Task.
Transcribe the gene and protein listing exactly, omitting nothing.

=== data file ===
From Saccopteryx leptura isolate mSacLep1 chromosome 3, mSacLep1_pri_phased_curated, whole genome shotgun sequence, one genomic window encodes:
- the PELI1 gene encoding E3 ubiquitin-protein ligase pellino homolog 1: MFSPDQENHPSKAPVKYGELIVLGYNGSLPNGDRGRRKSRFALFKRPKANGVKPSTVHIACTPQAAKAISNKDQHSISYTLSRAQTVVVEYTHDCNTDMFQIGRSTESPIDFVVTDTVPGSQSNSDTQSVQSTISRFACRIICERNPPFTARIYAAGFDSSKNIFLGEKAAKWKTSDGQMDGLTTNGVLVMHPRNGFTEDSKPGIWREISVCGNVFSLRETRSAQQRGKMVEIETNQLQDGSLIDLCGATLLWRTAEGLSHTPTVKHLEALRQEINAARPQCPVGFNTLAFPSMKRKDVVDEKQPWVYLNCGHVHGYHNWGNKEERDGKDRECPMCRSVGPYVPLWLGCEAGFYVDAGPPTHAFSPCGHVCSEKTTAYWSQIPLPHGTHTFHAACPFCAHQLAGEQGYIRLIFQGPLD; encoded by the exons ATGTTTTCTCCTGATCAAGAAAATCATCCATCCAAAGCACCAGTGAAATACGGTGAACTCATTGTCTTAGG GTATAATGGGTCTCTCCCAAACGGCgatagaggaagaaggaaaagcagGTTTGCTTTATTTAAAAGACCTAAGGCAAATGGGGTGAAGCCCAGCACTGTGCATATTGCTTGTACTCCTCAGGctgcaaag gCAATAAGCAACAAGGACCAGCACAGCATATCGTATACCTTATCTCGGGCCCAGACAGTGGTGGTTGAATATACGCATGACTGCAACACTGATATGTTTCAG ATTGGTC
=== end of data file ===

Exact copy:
From Saccopteryx leptura isolate mSacLep1 chromosome 3, mSacLep1_pri_phased_curated, whole genome shotgun sequence, one genomic window encodes:
- the PELI1 gene encoding E3 ubiquitin-protein ligase pellino homolog 1: MFSPDQENHPSKAPVKYGELIVLGYNGSLPNGDRGRRKSRFALFKRPKANGVKPSTVHIACTPQAAKAISNKDQHSISYTLSRAQTVVVEYTHDCNTDMFQIGRSTESPIDFVVTDTVPGSQSNSDTQSVQSTISRFACRIICERNPPFTARIYAAGFDSSKNIFLGEKAAKWKTSDGQMDGLTTNGVLVMHPRNGFTEDSKPGIWREISVCGNVFSLRETRSAQQRGKMVEIETNQLQDGSLIDLCGATLLWRTAEGLSHTPTVKHLEALRQEINAARPQCPVGFNTLAFPSMKRKDVVDEKQPWVYLNCGHVHGYHNWGNKEERDGKDRECPMCRSVGPYVPLWLGCEAGFYVDAGPPTHAFSPCGHVCSEKTTAYWSQIPLPHGTHTFHAACPFCAHQLAGEQGYIRLIFQGPLD; encoded by the exons ATGTTTTCTCCTGATCAAGAAAATCATCCATCCAAAGCACCAGTGAAATACGGTGAACTCATTGTCTTAGG GTATAATGGGTCTCTCCCAAACGGCgatagaggaagaaggaaaagcagGTTTGCTTTATTTAAAAGACCTAAGGCAAATGGGGTGAAGCCCAGCACTGTGCATATTGCTTGTACTCCTCAGGctgcaaag gCAATAAGCAACAAGGACCAGCACAGCATATCGTATACCTTATCTCGGGCCCAGACAGTGGTGGTTGAATATACGCATGACTGCAACACTGATATGTTTCAG ATTGGTC